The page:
Jose Shorty Torres fights at Brave CF 42, which is happening on September the 24th. It is a flyweight bout between Sean Santella and is part of a 125-pound grand prix that Brave has put together. Torres is “Really really excited to put on a phenomenal performance against a really high touted of veteran in this in this incredible tournament.” Below are some additional excerpts from my conversation with the flyweight phenom.
Awareness of opponent’s skillset
“I got Sean Santella in front of me and he’s a challenge nonetheless. So Sean Santella is more of a jujitsu based type of guy, you know. A little wild in the standup but he’s so confident on the ground. The standup doesn’t matter you know he’s like Demian Maia or those high-level jiu-jitsu guys where he can just throw haymakers all he want, even if he gets dropped in return, he’s ready to be on his back. He’s ready to be on top, he’s ready to be on the ground.”
“So I have to be very smart in this fight because even if it does get to the ground, even though I feel confident, one little slip up there goes my arm. One little slip-up, I’m stuck in a triangle and I’ve trained with Sean Santella before. Him and I are good friends, him and I have texted try to get to each other fights stuff like that. Flyweights stick together… It’s definitely business and you know we have to go through each other. Just to get to this next level this flyweight tournament.”
Jose Shorty Torres
Camaraderie among flyweights
“Yeah you know it’s weird because I believe you know now, they can look at it as like a marketing ploy. They cut out a lot of guys like myself, Dustin Ortiz…. so many other top UFC flyweights. You see all these other promotions picking them up. Brave CF, Rizin, Pancrase. All these different promotions, KSW, Bellator. I think UFC sees a little mistake of like ‘oh damn actually a lot of people like this flyweight division.’…I’m trying to accomplish my goals in Brave first. Which is to be a flyweight and bantamweight champion, but unless I have three fights to accomplish the first goal.”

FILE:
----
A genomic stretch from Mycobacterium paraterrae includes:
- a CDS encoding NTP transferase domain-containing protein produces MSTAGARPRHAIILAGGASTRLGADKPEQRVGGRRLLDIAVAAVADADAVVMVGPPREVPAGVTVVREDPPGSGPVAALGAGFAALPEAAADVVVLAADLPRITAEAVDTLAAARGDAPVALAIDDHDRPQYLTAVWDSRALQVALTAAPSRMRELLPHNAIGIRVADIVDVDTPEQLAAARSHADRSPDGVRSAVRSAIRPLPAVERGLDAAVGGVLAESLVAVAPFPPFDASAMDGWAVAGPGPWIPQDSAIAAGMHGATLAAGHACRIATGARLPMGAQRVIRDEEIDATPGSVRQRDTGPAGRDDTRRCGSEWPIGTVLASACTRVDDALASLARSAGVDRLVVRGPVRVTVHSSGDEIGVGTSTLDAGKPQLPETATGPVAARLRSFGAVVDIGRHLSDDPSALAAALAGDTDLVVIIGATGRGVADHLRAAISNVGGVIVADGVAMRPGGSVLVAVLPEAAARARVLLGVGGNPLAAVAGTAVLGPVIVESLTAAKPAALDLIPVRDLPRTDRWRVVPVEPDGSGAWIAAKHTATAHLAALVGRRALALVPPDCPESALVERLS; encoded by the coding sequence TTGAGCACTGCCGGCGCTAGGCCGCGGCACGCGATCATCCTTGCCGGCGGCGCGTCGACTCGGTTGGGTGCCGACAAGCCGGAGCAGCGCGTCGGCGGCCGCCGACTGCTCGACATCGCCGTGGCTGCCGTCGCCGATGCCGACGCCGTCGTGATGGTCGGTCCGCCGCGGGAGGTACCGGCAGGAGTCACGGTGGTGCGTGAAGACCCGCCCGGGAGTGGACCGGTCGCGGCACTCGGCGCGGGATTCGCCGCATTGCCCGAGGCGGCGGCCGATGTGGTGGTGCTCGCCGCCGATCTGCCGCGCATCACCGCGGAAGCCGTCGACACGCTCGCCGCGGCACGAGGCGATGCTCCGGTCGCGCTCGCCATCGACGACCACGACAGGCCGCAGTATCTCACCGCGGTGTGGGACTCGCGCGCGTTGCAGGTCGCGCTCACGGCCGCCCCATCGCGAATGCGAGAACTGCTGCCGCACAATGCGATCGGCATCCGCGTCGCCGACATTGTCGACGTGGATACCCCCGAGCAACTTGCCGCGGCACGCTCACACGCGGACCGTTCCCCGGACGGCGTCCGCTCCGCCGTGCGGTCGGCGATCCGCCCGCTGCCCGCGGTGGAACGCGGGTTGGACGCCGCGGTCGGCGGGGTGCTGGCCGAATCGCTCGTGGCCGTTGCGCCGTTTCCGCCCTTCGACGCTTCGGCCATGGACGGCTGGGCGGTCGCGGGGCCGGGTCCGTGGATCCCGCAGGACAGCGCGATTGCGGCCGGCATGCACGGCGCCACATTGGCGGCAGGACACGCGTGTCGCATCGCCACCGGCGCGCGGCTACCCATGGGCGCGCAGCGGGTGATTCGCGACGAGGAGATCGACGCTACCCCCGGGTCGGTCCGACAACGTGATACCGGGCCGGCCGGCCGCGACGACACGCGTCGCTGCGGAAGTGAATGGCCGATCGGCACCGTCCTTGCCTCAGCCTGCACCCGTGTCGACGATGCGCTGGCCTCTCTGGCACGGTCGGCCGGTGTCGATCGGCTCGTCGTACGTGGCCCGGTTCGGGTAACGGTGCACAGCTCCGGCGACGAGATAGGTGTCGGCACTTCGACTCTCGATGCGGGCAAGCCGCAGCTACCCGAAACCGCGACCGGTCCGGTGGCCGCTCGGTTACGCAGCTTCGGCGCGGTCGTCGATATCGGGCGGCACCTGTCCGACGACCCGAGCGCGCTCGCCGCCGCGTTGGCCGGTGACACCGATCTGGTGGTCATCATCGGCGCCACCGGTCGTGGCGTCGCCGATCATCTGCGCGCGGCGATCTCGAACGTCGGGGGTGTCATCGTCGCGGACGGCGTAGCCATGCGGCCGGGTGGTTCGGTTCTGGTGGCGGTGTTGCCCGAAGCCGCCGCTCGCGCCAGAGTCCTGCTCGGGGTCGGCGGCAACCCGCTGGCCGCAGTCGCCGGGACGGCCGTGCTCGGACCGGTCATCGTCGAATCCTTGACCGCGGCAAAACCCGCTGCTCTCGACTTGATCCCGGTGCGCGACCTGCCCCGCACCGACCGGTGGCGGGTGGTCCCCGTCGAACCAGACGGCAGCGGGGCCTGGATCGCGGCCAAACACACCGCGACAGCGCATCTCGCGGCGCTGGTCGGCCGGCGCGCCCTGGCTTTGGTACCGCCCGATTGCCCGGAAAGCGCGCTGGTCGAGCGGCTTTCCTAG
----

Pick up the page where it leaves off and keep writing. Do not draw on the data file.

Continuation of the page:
Overcoming personal tragedies
“In August last year, it got pushed back. I was supposed to fight in November and my father passed away. I was supposed to fight in March, COVID hit. Possibly August, COVID was still around. Now in September, it’s like, man, all I’ve been doing is training, training, training and I’m just more motivated, ever. Just get in there and show the world what I can really do. Especially for not being gone for an injury and for being a person who has been doing this, you know since I was four years old.”
Jose Shorty Torres’ tight knit training crew
“Yeah, the two people I’ve been training with are Gillian Robertson and Din Thomas, you know. Without those two I think mentally I’d be at a different place. I talk about my mentality so much just because, again, my father passed away. I was released by the UFC, a promotion I’ve been fighting to get into for years and was just extremely demoralized and belittled by, you know,. So I’ve gone through my mental struggles you know fighting iha taken away from my social life, my life in general because I travel so much.
“So being able to have a family, to have friends to have someone to talk to. Or people to talk to, you know, when you’re at your lowest point is an extremely great thing. Having a coach is awesome. Having a smart coach is better but having someone who you can talk to and really relate to as well, is the best thing you can have. That’s why you know I still work with my coach Master Bob Schirmer… I’ve been to many many camps in the world. This is easily the smallest training camp I’ve ever been in when it comes to partner wise, coach wise. But this is easily the best I’ve ever had because I finally have the attention that I believe I need to be the best in the world.”